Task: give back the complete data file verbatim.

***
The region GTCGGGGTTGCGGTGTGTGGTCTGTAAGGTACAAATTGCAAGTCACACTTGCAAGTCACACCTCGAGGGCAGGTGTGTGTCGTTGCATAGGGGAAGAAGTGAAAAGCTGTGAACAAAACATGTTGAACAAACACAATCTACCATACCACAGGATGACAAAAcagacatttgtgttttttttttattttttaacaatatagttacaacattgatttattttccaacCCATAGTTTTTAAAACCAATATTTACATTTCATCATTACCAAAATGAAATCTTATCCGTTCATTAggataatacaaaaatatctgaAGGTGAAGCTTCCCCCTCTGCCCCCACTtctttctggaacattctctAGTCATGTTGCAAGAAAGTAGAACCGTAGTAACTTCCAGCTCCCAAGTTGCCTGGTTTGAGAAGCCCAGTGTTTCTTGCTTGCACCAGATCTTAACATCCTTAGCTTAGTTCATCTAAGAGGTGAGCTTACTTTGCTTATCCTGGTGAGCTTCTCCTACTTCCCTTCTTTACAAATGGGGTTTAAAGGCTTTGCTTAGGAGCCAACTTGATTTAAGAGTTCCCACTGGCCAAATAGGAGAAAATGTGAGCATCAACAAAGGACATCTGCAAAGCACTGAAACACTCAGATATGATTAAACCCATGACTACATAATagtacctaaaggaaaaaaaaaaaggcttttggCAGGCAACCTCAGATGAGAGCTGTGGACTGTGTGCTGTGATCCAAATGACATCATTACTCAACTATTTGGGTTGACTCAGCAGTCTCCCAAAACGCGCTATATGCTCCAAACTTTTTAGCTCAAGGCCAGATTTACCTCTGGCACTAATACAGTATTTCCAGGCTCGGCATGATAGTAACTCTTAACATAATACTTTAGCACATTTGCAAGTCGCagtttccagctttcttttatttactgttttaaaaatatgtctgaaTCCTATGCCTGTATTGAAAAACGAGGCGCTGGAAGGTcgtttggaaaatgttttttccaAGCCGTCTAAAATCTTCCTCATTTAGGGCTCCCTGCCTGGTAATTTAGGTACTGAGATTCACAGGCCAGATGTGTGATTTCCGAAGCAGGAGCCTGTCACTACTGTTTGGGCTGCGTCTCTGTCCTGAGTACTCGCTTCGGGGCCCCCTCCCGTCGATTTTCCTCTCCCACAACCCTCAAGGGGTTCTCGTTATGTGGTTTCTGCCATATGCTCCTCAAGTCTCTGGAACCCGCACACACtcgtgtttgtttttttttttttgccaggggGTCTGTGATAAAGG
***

The region GTCGGGGTTGCGGTGTGTGGTCTGTAAGGTACAAATTGCAAGTCACACTTGCAAGTCACACCTCGAGGGCAGGTGTGTGTCGTTGCATAGGGGAAGAAGTGAAAAGCTGTGAACAAAACATGTTGAACAAACACAATCTACCATACCACAGGATGACAAAAcagacatttgtgttttttttttattttttaacaatatagttacaacattgatttattttccaacCCATAGTTTTTAAAACCAATATTTACATTTCATCATTACCAAAATGAAATCTTATCCGTTCATTAggataatacaaaaatatctgaAGGTGAAGCTTCCCCCTCTGCCCCCACTtctttctggaacattctctAGTCATGTTGCAAGAAAGTAGAACCGTAGTAACTTCCAGCTCCCAAGTTGCCTGGTTTGAGAAGCCCAGTGTTTCTTGCTTGCACCAGATCTTAACATCCTTAGCTTAGTTCATCTAAGAGGTGAGCTTACTTTGCTTATCCTGGTGAGCTTCTCCTACTTCCCTTCTTTACAAATGGGGTTTAAAGGCTTTGCTTAGGAGCCAACTTGATTTAAGAGTTCCCACTGGCCAAATAGGAGAAAATGTGAGCATCAACAAAGGACATCTGCAAAGCACTGAAACACTCAGATATGATTAAACCCATGACTACATAATagtacctaaaggaaaaaaaaaaaggcttttggCAGGCAACCTCAGATGAGAGCTGTGGACTGTGTGCTGTGATCCAAATGACATCATTACTCAACTATTTGGGTTGACTCAGCAGTCTCCCAAAACGCGCTATATGCTCCAAACTTTTTAGCTCAAGGCCAGATTTACCTCTGGCACTAATACAGTATTTCCAGGCTCGGCATGATAGTAACTCTTAACATAATACTTTAGCACATTTGCAAGTCGCagtttccagctttcttttatttactgttttaaaaatatgtctgaaTCCTATGCCTGTATTGAAAAACGAGGCGCTGGAAGGTcgtttggaaaatgttttttccaAGCCGTCTAAAATCTTCCTCATTTAGGGCTCCCTGCCTGGTAATTTAGGTACTGAGATTCACAGGCCAGATGTGTGATTTCCGAAGCAGGAGCCTGTCACTACTGTTTGGGCTGCGTCTCTGTCCTGAGTACTCGCTTCGGGGCCCCCTCCCGTCGATTTTCCTCTCCCACAACCCTCAAGGGGTTCTCGTTATGTGGTTTCTGCCATATGCTCCTCAAGTCTCTGGAACCCGCACACACtcgtgtttgtttttttttttttgccaggggGTCTGTGATAAAGG